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5.3.4 Skin Disorders - Chapter 4


Table 4.1 Functional loss

In the evaluation of impairment resulting from a skin disorder the actual functional loss is the prime consideration, rather than the extent of cutaneous involvement. 

For a rating of 10% whole person impairment (WPI), or higher, decision makers need to consider how the loss of function caused by the skin condition interferes with activities of daily living (ADL).

ADL are defined in the glossary of the Safety, Rehabilitation and Compensation (Defence-related Claims)—Guide to the Assessment of the Degree of Permanent Impairment 2023 (the DRCA Guide).

Example 1

A veteran with a service-related psoriasis condition, when present, causes interference with bathing, dressing, shaving and walking, due to the condition being under the arms, on the neck, legs and chest. For periods in aggregate of up to three months per year the veteran requires steroid injections and steroid creams for the treatment of psoriasis. It is open to the delegate in this case to determine the degree of WPI is 20% under Table 4.1 and that compensation may be payable under DRCA.

Example 2

A veteran with a service-related BCC condition is absent on examination, however the medical evidence shows multiple incidences of freezing and excision of lesions and the medical practitioner provides it is likely further BCCs will emerge over time, requiring further treatment. The medical evidence also shows that when BCCs are present, the veteran avoids sunlight, swimming and other recreational activities, however ADL are not affected. It is open to the delegate in this case to determine the degree of WPI is 5% and that compensation is not payable under the DRCA.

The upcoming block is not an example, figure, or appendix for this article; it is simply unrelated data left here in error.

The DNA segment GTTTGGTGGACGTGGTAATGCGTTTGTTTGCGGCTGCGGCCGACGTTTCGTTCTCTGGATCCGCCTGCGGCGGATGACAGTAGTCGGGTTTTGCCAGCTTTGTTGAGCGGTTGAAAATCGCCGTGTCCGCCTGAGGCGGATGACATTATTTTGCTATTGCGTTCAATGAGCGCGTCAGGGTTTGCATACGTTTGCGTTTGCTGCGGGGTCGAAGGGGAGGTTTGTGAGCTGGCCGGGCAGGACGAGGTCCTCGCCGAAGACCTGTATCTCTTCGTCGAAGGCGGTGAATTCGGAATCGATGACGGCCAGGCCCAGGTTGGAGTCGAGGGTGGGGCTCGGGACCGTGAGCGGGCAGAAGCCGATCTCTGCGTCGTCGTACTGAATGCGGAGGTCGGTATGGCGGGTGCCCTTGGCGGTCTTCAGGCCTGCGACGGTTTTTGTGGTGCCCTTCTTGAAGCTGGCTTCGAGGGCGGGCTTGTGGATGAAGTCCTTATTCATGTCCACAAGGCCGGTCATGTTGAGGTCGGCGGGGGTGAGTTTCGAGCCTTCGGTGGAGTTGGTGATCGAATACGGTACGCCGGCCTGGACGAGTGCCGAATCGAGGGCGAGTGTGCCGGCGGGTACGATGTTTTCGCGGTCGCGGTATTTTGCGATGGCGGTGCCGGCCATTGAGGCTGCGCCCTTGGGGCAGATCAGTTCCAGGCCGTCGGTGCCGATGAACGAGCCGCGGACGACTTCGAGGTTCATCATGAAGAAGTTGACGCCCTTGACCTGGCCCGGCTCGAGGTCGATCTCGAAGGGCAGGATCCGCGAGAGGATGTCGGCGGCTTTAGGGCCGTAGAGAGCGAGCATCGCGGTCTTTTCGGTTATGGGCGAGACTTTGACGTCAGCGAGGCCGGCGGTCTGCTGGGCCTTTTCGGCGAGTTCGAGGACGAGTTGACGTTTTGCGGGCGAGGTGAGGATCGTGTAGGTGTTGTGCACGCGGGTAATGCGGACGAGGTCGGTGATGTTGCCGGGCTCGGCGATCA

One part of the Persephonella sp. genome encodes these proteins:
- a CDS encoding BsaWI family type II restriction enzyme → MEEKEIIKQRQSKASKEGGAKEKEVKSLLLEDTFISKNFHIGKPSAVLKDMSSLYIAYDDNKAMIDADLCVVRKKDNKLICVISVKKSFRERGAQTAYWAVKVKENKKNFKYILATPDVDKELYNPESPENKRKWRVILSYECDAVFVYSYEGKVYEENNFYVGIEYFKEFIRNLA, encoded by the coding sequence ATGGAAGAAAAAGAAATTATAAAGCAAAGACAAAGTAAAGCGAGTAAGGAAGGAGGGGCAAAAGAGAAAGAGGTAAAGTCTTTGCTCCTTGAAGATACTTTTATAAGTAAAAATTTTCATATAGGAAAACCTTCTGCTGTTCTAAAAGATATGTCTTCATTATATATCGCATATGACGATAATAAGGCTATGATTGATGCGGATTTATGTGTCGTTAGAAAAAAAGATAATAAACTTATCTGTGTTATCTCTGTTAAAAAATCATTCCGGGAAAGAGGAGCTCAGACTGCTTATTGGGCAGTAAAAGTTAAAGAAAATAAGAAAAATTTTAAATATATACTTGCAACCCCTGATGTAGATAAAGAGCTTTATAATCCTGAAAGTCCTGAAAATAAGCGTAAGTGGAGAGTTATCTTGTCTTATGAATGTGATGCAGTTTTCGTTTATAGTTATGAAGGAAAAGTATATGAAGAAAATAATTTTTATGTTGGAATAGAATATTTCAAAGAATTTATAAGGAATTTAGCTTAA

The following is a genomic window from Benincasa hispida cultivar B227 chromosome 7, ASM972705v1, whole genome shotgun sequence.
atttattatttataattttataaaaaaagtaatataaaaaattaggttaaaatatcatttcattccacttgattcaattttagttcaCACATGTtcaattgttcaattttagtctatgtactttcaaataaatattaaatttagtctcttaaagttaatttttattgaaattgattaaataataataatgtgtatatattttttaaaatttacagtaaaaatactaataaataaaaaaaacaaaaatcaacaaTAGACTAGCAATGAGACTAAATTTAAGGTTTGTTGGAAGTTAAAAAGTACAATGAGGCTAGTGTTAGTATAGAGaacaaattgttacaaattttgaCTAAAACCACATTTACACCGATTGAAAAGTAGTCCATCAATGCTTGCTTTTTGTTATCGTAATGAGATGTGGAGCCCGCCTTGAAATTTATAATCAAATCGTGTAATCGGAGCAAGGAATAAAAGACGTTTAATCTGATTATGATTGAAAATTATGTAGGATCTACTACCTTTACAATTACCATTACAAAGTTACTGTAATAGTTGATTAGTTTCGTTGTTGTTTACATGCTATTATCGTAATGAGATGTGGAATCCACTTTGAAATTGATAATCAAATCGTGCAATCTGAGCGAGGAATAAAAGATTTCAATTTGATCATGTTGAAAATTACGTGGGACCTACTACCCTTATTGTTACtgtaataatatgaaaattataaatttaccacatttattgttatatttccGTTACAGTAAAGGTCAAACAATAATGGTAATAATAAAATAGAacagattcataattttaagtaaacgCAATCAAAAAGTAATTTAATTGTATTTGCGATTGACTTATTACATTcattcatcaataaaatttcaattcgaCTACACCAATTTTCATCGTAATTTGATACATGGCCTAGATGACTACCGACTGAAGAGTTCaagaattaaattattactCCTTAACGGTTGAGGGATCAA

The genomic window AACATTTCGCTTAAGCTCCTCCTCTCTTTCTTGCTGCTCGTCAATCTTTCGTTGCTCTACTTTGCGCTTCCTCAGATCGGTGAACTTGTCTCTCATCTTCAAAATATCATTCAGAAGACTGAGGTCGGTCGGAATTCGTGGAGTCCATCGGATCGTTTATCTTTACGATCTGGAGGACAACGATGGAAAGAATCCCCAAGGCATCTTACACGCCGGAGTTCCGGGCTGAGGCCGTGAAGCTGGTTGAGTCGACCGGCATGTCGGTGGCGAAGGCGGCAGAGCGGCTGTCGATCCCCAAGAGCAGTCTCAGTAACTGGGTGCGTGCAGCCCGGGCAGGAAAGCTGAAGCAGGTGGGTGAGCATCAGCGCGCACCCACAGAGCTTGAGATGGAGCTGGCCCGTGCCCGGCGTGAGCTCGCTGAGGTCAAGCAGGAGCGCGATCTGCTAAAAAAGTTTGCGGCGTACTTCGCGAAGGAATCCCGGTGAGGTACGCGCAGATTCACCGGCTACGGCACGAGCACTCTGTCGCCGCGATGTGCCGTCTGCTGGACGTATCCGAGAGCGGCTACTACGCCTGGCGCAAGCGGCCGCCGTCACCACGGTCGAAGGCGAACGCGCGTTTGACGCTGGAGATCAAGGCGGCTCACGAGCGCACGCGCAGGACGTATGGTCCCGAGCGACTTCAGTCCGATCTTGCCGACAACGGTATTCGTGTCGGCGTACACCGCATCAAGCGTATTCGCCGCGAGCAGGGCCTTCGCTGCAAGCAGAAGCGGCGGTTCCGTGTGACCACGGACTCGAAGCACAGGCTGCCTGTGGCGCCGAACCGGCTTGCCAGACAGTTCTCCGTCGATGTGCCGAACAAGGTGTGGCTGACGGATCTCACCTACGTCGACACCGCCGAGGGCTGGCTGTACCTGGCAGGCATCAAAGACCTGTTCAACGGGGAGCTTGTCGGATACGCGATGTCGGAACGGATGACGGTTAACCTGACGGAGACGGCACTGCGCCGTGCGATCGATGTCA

Table 4.2 Facial Disfigurement

Where a client has a facial disfigurement, they should be assessed with a rating under both Table 4.1 and 4.2. These ratings should then be combined using the combined values chart.

In most cases, multiple instances of skin damage caused by solar exposure are most appropriately assessed as part of the same injury. For example, a BCC or SCC condition causing distortion of the nose and deformity of the external ear would attract two 5% WPI ratings under Table 4.2. In this situation, each incidence of scarring should be given its own rating under 4.2, those ratings should then be combined to produce a Table 4.2 score, before then combining again with the Table 4.1 score, to find the final combined WPI rating.

In cases where decision makers have medical evidence confirming more than one skin injury, compensation may be payable separately under section 24 and 27 for each injury, provided each injury in isolation causes a distinct permanent impairment of at least 10% WPI.  

Note: For more information about the definition of injury, please see Chapter 3.1 of the DRCA PI Policy Manual.

Note: For a copy of suggested sample medical questions to assist with this, please see Chapter 5.3.5 of the DRCA PI Policy Manual.

Note: Where delegates require additional support, please contact Benefits & Payments Policy via the Delegate Support Framework.